Top 5 things if you can’t wait for 2012:
- Become an ambassador for London. Forget that you are being exploited for nothing, sitting in a booth answering questions from gormless tourists and bask in the reflected Olympics glory. Click here to sign up. If you live in one of the Host Boroughs, you could also volunteer for Changing Places, which has been set up to help the local communities prepare for 2012. It sounds like they might need it.
- Train like an Olympian. Join up for the 2011 race and run the marathon! Sorry, the ballot’s closed now. But you can still team up with a charity and run for a good cause.
- You love the Olympics, but you know the logo is awful – an online survey on the BBC website found 80% of people gave it the lowest possible rating. Apparently, it can even cause migranes. Design a new one…
- Take a tour of the Olympic and Paralympic Games. Guided tours every day at 11 from Bromely-by-Bow Underground station. Or, save £8, avoid the tube strikes and stay out the cold. Just take a virtual tour.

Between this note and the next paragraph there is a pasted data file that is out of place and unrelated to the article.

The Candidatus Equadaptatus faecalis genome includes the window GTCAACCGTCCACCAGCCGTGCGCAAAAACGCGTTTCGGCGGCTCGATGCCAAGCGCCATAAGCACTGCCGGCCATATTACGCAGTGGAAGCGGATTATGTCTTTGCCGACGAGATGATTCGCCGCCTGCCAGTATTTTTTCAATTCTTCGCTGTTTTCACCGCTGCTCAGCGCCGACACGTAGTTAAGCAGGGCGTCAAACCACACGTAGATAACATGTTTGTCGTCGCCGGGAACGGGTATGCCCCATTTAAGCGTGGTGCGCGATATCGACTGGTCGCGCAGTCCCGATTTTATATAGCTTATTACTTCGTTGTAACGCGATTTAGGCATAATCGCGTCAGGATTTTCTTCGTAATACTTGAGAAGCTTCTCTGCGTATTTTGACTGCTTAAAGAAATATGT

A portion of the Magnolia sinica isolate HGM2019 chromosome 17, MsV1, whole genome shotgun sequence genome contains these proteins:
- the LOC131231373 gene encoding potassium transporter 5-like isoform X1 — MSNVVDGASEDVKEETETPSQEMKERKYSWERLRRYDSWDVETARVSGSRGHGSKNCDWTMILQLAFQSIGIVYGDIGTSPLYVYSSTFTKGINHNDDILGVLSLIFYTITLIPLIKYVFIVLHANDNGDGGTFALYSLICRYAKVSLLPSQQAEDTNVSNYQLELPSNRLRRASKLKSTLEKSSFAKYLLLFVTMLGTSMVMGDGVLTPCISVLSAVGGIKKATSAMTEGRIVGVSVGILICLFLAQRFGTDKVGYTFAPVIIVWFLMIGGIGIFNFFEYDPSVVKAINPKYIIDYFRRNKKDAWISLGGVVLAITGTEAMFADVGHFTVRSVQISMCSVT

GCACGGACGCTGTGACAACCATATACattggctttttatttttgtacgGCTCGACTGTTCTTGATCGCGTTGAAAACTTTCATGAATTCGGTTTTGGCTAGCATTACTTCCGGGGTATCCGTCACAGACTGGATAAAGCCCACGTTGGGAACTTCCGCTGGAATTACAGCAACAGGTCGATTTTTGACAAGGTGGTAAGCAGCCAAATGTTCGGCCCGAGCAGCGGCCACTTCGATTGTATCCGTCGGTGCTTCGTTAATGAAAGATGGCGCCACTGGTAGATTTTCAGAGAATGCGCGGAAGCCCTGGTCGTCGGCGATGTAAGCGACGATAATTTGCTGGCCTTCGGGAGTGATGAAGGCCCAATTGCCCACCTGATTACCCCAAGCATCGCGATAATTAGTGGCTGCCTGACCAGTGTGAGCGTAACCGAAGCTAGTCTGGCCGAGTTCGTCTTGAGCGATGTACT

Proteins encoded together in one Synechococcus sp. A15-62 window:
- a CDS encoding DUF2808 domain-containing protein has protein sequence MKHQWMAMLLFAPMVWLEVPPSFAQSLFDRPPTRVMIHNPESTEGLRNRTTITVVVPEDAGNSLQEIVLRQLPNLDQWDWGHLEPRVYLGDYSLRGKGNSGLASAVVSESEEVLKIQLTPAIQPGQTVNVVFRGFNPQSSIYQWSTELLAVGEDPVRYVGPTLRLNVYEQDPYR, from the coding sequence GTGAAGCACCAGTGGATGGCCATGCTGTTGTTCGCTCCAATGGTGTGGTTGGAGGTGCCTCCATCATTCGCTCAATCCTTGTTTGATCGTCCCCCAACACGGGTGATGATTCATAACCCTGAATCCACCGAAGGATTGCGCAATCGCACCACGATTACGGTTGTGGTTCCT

Top 5 things if you don’t want to wait for 2012:
- Sign up to GamesMonitor and support those who have been negatively affected by the Olympics, from the unique bream who will no longer spawn on the banks of the river Lee to the destroyed community of Clays Lane. Seize back the agenda and make the locals the winners of the Olympic legacy. Support their fight to win back the marathon route.
- Take a long holiday in the summer of 2012. Where’s you best bet to avoid the Olympic hype? If you are an old fart who wants to avoid television and radio coverage, visit ( ).